OPTION TWO: Extend the tax cuts for one or two years for the highest earners and permanently for everyone else.
Moody's Analytics estimates this scenario would help the economy more than the first approach. The economy would grow 2.95 percent next year — a 0.4 percentage point improvement over Option One.
Unemployment would average 9.9 percent next year. That would be slightly worse than the 9.7 percent average rate estimated for this year. Stronger growth wouldn't be enough to prevent the unemployment rate from rising as more jobseekers, perhaps feeling better about their prospects, resume their search for work.
Even though no one's taxes would rise in 2011, the budget deficit would drop to $943 billion from $1.3 trillion this year. That's because tax revenue would rise as people spent more and stimulated more economic activity.
The reasoning is that Option Two would deliver a psychological boost: Americans, regardless of income, would know their income taxes wouldn't rise anytime soon. High earners would have more money to spend than under Option One.
Obama and Republicans have signaled their openness to extending the tax cuts for everyone temporarily, perhaps for one or two years. That would force Obama to face the issue again in 2012, when he'll likely seek re-election. Senate Minority Leader Mitch McConnell, R-Ky., says he'll fight to make sure no one, regardless of income, would face a tax increase once any extended tax cuts expire.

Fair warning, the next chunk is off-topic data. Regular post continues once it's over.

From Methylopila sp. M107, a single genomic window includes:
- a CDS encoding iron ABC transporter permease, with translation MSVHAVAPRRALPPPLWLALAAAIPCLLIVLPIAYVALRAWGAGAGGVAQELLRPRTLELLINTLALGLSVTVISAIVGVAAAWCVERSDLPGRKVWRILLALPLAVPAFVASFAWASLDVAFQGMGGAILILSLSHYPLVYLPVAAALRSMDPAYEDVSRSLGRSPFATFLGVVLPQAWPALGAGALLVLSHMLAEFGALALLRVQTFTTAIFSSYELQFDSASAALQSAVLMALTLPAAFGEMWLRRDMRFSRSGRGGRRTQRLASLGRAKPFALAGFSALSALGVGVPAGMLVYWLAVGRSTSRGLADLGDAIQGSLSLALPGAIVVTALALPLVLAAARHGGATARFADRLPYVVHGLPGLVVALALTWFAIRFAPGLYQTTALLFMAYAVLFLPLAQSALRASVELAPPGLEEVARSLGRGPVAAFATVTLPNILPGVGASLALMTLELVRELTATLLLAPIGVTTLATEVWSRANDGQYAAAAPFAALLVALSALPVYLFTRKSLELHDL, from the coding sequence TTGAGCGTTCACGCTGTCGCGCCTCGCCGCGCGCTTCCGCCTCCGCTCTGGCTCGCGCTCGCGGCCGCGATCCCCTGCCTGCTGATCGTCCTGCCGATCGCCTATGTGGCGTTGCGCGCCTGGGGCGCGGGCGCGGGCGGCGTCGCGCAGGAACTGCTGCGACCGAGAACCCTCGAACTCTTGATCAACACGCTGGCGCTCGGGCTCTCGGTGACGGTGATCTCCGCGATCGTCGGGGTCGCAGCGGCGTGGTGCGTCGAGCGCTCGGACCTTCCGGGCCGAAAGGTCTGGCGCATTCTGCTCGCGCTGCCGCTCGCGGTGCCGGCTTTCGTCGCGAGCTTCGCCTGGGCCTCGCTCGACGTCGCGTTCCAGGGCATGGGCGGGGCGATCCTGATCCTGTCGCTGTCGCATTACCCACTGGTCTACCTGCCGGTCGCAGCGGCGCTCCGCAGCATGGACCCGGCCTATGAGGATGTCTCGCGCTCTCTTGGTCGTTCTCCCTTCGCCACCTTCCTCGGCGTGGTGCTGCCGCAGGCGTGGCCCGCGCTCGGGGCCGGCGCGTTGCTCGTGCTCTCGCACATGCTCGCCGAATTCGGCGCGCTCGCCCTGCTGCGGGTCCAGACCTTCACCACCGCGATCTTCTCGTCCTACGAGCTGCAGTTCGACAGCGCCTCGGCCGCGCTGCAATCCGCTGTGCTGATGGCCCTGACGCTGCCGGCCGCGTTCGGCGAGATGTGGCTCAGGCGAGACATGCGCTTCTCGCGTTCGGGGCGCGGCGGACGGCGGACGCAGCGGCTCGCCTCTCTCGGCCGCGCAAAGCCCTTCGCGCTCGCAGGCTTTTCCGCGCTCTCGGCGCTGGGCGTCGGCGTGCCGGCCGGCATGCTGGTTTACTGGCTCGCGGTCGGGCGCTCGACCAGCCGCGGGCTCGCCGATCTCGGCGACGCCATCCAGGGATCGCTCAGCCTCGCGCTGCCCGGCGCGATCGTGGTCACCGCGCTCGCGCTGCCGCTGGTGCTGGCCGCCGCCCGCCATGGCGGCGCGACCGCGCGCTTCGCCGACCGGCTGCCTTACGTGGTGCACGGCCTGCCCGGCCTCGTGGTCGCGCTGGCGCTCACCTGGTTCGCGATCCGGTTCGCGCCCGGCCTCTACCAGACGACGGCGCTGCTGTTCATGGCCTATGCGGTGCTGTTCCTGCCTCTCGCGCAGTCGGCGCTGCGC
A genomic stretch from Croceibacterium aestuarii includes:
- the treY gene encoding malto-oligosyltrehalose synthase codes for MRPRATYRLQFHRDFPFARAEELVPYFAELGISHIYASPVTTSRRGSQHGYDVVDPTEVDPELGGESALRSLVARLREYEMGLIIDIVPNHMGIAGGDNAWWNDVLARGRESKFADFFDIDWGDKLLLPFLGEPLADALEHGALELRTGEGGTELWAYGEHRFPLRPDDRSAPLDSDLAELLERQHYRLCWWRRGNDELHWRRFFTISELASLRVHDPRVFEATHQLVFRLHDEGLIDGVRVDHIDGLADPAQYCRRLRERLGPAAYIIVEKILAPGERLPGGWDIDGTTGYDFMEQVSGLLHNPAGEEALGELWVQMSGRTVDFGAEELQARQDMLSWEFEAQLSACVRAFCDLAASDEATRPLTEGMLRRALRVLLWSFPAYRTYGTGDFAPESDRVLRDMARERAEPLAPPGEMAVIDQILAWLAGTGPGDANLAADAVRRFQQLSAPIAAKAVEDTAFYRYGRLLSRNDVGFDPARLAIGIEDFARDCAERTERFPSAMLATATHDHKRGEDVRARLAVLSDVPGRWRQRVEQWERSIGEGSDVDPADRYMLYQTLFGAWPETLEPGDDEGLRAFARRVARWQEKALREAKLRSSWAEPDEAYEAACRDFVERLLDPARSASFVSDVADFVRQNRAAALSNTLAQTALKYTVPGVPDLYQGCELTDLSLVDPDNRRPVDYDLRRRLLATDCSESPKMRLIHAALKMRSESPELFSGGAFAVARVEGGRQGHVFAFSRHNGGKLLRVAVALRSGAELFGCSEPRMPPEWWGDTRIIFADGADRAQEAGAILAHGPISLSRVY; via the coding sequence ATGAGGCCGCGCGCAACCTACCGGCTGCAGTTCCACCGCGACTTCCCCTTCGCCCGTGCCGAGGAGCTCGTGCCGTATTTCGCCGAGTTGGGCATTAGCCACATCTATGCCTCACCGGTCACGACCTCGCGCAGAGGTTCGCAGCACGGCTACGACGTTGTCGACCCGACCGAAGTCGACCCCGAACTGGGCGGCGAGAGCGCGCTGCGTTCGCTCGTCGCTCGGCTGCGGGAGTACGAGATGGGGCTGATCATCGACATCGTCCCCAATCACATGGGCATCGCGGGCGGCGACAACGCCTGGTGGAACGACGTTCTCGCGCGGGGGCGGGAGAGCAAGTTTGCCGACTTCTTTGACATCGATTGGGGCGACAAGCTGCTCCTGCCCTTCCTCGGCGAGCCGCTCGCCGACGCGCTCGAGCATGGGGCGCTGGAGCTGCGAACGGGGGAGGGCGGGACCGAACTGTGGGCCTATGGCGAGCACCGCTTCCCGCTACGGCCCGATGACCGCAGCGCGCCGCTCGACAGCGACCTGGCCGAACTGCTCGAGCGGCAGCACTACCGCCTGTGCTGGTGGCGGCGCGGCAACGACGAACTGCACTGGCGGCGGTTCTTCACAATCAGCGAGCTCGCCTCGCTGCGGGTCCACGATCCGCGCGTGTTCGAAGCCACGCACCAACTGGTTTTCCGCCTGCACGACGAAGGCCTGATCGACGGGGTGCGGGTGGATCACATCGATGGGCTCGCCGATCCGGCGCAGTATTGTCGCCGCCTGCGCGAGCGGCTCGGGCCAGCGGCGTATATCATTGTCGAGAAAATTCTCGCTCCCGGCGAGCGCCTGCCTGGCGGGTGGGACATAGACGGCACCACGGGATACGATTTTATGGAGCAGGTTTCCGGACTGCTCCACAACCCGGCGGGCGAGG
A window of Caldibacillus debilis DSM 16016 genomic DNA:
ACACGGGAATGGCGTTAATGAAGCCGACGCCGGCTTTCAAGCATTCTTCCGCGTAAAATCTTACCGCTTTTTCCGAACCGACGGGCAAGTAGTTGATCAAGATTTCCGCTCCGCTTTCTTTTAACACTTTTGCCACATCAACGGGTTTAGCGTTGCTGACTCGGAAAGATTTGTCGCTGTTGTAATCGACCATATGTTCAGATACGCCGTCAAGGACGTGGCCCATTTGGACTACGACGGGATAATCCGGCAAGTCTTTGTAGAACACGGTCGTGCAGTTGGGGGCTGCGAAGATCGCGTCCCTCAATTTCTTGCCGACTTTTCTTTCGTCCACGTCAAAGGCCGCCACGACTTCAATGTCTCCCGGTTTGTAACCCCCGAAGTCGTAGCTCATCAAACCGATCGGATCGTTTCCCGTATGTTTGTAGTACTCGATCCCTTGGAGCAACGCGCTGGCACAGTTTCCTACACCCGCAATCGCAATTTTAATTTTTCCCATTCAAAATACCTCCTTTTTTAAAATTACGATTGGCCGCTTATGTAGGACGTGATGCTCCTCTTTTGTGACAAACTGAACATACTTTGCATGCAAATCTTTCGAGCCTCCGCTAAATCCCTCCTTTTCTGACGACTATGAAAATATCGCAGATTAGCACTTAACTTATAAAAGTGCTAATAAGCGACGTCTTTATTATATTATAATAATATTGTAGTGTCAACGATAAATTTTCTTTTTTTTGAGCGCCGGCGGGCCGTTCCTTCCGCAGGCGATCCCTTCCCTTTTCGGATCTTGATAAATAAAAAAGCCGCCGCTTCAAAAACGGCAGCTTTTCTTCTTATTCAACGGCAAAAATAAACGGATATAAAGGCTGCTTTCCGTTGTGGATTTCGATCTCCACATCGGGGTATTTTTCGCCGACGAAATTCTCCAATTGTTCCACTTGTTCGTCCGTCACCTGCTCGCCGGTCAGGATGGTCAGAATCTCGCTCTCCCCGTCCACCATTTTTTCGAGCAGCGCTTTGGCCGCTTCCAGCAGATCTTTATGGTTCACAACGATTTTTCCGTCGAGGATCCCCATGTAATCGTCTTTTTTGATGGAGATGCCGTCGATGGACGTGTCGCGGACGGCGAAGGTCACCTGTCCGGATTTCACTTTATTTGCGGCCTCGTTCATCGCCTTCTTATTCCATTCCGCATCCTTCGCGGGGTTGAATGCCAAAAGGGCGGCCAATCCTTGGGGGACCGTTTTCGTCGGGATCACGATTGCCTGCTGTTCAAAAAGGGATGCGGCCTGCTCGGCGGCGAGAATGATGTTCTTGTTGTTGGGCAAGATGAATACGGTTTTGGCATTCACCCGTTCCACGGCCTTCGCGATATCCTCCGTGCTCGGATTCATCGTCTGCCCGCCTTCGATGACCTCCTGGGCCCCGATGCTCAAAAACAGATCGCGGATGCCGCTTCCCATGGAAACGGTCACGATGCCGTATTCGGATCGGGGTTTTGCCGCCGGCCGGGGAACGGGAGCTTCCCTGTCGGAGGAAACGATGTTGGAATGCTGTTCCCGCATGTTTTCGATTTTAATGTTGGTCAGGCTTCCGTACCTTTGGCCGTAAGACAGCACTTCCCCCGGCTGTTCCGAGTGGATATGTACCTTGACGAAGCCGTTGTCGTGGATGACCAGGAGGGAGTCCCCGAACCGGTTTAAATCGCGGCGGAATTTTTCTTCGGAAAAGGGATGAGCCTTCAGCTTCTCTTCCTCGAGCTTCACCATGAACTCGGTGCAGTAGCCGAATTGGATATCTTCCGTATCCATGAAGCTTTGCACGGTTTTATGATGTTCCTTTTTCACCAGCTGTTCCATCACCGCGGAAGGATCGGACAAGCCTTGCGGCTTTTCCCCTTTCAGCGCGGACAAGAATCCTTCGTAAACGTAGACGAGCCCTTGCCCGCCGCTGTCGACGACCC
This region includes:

Supporters say the economy is too fragile now to boost taxes even on the highest earners and risk causing them to spend less. At the same time, a temporary extension wouldn't necessarily swell the budget deficit over the long run.
OPTION THREE: Make the tax cuts permanent for everyone. This is the plan Republicans favor.
By Moody's calculations, the impact on unemployment, growth and the deficit in 2011 would be the same as in Option Two.
Still, renewing the tax cuts across the board would swell the debt over the next decade by nearly $4 trillion, the Congressional Budget Office says. That's even after accounting for the extra revenue that would flow to the government as permanently lower taxes boosted spending and growth.
Besides, many economists say high-income Americans tend to squirrel away most of the tax money they save. A report from the Congressional Budget Office agreed.
Mark Zandi, chief economist at Moody's Analytics, calculated that when higher earners get an extra dollar of after-tax income, they spend just 40 cents of it. Middle-income Americans spend 66 cents. The poor spend almost all of it. Even so, as higher earners chip in and spend, the economy benefits.
Allen Sinai, chief economist at Decision Economics, fears that letting the tax cuts for high-income Americans expire could reduce the flow of money into private equity firms, venture capital and other investments that "grease the wheels of entrepreneurship in the U.S. economy."
Under Sinai's estimates, extending the tax cuts for all would provide the biggest boost to spending and growth. People and businesses would know they could count on the money in the future.
Yet even if the tax cuts were extended for everyone, unemployment would still be expected to rise next year. Economic growth still wouldn't be robust enough to create enough jobs.